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Transportation Command Delivers on Promises, General Says

By Jim Garamone
American Forces Press Service

SCOTT AIR FORCE BASE, Ill., Oct. 28, 2008 – As far as Air Force Gen. Duncan J. McNabb is concerned, U.S. Transportation Command is “a championship team” that delivers on its promises.

TransCom, which McNabb commands, came into existence in 1987 during a time of reform and emphasis on joint capabilities following the Goldwater-Nichols Act of 1986. Its mission is simple: deploy warfighters, sustain them, and bring them home.

The command and its service components – the Air Force’s Air Mobility Command, the Navy’s Military Sealift Command and the Army’s Military Surface Deployment and Distribution Command – are responsible for the U.S. military’s transportation needs. Whether it’s shipping bullets and beans to U.S. Central Command or household goods from Japan, the command has a hand in it.

The effort is staggering, with 138,000 servicemembers and civilians involved in the effort. Commercial industry partners also shoulder a significant load.

TransCom synchronizes and coordinates the transportation mission. It works with the other combatant commands to best fulfill their transportation requests. And the personnel of the command have demonstrated to the other combatant command that they know what they are doing.

“When we first started, commanders would call and say they needed this many C-17 [transport jets],” said Navy Capt. Chuck Baldwin, the senior Deployment Distribution Operations Center chief. “Now they just tell us what capability they need transported and when they need it. We do the rest.”

The solution to transportation needs may be airlift, it may be sealift, or it may be a combination of the two. The delivery could be made by commercial ships or airplanes or by military assets. The command determines what makes the best sense.

But the bottom line of every decision is what the warfighters need, TransCom officials said. For example, the command shipped the first mine-resistant, ambush-protected vehicles to U.S. Central Command via air because leaders wanted these vehicles immediately. The vehicles have been successful in protecting the lives of American servicemembers who were exposed to roadside bombs and car bombs. Once the first vehicles satisfied immediate needs, TransCom transported the vast majority of the vehicles via ship.

In another case, it made sense to airdrop humanitarian daily rations to Afghans, even though sending the rations via ship was just a fraction of the cost.

The operations center is a large, dimly lit room in the command’s headquarters here. Military and civilian personnel man the facility 24/7, keeping an eye on every military mission globally.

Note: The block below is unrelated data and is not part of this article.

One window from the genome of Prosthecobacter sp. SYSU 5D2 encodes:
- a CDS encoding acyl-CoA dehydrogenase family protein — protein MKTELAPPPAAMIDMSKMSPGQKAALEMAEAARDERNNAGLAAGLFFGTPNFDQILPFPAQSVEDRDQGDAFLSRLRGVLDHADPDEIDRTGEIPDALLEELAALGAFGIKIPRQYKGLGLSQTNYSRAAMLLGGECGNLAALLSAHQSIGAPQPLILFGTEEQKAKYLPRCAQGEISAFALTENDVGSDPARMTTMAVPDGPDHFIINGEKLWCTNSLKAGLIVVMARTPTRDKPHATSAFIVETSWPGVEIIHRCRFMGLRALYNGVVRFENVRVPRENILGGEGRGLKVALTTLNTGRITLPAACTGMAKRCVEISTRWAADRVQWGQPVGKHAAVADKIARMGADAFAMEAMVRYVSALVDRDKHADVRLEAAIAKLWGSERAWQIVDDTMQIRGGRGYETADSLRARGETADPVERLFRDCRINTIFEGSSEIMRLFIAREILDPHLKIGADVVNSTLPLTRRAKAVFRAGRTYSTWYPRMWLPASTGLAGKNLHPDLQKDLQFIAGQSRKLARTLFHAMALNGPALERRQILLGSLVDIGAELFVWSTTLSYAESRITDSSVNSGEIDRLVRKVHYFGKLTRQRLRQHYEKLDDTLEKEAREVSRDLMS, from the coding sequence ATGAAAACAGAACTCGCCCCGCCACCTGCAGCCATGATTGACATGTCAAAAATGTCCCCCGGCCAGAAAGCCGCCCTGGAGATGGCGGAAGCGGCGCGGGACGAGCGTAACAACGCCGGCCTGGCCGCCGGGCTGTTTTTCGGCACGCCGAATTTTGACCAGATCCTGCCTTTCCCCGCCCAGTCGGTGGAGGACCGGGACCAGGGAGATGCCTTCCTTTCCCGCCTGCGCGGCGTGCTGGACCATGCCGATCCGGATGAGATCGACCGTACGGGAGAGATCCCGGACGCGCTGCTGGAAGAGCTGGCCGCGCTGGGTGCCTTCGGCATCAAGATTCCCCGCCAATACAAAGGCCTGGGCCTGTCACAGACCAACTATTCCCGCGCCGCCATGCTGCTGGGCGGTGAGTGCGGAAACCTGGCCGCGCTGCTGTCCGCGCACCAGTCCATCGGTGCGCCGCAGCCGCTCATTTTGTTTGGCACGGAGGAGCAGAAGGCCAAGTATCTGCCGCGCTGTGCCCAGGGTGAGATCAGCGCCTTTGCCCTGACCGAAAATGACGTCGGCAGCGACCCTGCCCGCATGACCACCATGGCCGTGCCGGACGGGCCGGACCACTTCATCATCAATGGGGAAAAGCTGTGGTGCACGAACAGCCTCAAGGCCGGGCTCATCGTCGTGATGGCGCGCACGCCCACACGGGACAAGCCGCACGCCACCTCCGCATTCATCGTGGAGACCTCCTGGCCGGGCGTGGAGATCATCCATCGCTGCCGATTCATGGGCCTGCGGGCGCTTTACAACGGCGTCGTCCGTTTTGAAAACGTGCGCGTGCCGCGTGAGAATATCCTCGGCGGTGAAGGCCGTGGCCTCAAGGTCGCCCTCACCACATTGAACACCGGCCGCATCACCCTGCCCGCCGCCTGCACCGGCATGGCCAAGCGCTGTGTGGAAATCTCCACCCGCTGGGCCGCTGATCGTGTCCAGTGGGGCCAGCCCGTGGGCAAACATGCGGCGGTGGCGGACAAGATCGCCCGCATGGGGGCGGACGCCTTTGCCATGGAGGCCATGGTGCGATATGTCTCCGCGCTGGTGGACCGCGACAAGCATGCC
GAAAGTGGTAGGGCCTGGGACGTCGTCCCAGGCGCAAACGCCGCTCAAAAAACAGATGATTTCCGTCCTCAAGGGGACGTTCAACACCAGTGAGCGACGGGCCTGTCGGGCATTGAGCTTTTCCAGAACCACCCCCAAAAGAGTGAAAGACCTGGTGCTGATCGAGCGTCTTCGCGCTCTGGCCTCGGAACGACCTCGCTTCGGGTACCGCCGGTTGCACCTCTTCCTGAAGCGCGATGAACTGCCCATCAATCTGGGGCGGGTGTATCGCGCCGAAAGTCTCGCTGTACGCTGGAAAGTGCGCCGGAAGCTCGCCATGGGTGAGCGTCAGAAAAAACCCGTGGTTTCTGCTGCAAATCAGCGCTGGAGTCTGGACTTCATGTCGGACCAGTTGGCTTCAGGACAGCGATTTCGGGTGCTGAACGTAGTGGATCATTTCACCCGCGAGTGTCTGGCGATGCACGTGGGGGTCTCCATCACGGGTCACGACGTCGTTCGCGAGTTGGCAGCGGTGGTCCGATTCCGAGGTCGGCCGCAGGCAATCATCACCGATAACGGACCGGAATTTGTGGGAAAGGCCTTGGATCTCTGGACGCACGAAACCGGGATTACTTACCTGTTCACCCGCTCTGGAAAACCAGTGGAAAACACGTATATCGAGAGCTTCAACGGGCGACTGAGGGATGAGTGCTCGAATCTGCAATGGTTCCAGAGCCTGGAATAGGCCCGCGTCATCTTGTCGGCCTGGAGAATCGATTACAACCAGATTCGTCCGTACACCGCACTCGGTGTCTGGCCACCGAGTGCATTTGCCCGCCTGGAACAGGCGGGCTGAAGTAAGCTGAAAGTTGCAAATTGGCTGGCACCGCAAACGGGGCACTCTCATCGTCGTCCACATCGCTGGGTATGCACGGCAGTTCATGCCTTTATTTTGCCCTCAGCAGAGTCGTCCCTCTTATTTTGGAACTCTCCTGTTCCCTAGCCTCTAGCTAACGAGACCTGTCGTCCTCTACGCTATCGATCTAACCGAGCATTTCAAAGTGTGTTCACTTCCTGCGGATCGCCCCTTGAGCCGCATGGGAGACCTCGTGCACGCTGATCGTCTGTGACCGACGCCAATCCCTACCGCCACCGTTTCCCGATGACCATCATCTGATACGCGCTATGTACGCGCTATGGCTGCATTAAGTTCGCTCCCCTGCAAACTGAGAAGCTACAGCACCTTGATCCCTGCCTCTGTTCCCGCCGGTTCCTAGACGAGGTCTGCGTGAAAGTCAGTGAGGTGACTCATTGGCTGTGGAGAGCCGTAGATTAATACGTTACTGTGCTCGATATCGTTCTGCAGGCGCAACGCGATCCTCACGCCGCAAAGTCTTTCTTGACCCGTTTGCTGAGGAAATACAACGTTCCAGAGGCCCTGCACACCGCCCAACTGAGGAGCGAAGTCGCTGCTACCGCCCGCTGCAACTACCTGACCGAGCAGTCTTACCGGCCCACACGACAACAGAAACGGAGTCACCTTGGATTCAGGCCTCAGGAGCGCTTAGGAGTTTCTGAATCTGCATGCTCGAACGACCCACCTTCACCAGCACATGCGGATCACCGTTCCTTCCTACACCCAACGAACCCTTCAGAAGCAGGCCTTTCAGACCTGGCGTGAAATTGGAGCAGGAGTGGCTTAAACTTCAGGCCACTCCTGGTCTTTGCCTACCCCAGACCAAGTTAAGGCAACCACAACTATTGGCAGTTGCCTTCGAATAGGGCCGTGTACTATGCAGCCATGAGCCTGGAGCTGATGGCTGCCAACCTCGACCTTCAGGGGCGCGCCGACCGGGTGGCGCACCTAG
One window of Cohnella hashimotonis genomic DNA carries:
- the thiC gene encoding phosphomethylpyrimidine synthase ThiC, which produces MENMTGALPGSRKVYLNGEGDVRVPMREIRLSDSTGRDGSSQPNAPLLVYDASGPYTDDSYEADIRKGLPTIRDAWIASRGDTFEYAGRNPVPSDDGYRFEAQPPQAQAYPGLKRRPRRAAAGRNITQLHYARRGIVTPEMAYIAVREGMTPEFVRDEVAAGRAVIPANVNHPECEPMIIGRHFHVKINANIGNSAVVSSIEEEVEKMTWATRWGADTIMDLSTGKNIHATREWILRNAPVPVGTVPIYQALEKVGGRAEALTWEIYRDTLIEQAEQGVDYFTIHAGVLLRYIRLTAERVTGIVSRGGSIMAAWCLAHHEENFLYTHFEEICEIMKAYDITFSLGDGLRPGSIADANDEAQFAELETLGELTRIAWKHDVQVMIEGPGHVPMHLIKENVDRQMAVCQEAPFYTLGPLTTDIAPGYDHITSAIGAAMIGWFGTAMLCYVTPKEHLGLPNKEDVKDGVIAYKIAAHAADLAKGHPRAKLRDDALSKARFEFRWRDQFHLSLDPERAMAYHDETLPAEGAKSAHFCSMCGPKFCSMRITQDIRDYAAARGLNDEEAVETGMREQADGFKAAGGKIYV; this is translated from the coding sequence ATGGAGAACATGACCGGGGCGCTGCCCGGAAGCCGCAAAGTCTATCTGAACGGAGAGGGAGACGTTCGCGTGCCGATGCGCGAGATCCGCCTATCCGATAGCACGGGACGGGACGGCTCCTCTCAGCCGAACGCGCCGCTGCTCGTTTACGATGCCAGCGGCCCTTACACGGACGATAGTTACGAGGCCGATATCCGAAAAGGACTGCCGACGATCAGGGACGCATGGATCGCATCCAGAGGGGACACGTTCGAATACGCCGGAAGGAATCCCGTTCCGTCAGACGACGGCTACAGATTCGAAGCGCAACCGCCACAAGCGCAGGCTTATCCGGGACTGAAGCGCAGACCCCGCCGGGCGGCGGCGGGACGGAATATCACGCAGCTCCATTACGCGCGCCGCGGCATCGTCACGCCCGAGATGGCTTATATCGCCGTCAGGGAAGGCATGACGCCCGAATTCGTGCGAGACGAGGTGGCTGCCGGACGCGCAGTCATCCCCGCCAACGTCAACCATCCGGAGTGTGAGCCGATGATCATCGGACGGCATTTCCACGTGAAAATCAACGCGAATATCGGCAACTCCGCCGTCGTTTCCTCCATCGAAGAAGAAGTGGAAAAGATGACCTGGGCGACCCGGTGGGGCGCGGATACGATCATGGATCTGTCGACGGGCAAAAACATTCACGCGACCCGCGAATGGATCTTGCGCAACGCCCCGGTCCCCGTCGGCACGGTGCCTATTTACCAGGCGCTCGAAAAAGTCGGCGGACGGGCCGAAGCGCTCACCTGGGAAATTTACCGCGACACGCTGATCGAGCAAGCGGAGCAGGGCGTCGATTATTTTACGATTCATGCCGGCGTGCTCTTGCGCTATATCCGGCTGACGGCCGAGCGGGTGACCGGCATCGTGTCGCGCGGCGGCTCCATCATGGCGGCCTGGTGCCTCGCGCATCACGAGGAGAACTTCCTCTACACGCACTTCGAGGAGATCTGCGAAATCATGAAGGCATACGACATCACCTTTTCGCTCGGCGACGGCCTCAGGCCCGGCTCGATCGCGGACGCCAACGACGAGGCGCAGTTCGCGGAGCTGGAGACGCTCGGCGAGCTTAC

And that footprint is huge. Air Mobility Command has 1,322 aircraft. On any given day, planners schedule 900 sorties, including air refueling missions. An Air Mobility Command aircraft is taking off or landing every 90 seconds. With 123,600 personnel, the command is the largest portion of the TransCom team.

The Navy’s Military Sealift Command is the next-largest component, with a civilian and military force of about 8,100 people. Only about 20 percent of the command’s capacity is dedicated to Transportation Command; the rest goes to replenishing the U.S. Navy’s combat ships. One Sealift Command roll-on/roll-off ship can carry the same load as 400 C-17s, or enough to move all the equipment of an Army brigade combat team. On any given day, 35 sealift command ships are loading, off-loading or underway in support of the TransCom mission.

The Army’s Military Surface Deployment and Distribution Command has about 4,900 military and civilian personnel. On any given day, the command honchos 100 rail car shipments, 1,961 shipments of household goods, almost 300 privately owned vehicles and 2,298 domestic freight shipments. In addition, the command runs the ports in U.S. Central Command.

TransCom also places a heavy reliance on commercial air and sea carriers. More than 90 percent of military personnel moves are via commercial air carriers. Commercial shipping lines carry most of the food, fuel and supplies needed.

The members of Transportation Command and its service partners continue to improve service and programs in place, officials said. TransCom officials are working with the Defense Department’s office of program analysis and evaluation on a study of mobility capabilities and requirements to be finished in May.

Contact Author

Biographies:
Air Force Gen. Duncan J. McNabb

Related Sites:
U.S. Transportation Command
Air Mobility Command
Military Sealift Command
Military Surface Deployment and Distribution Command

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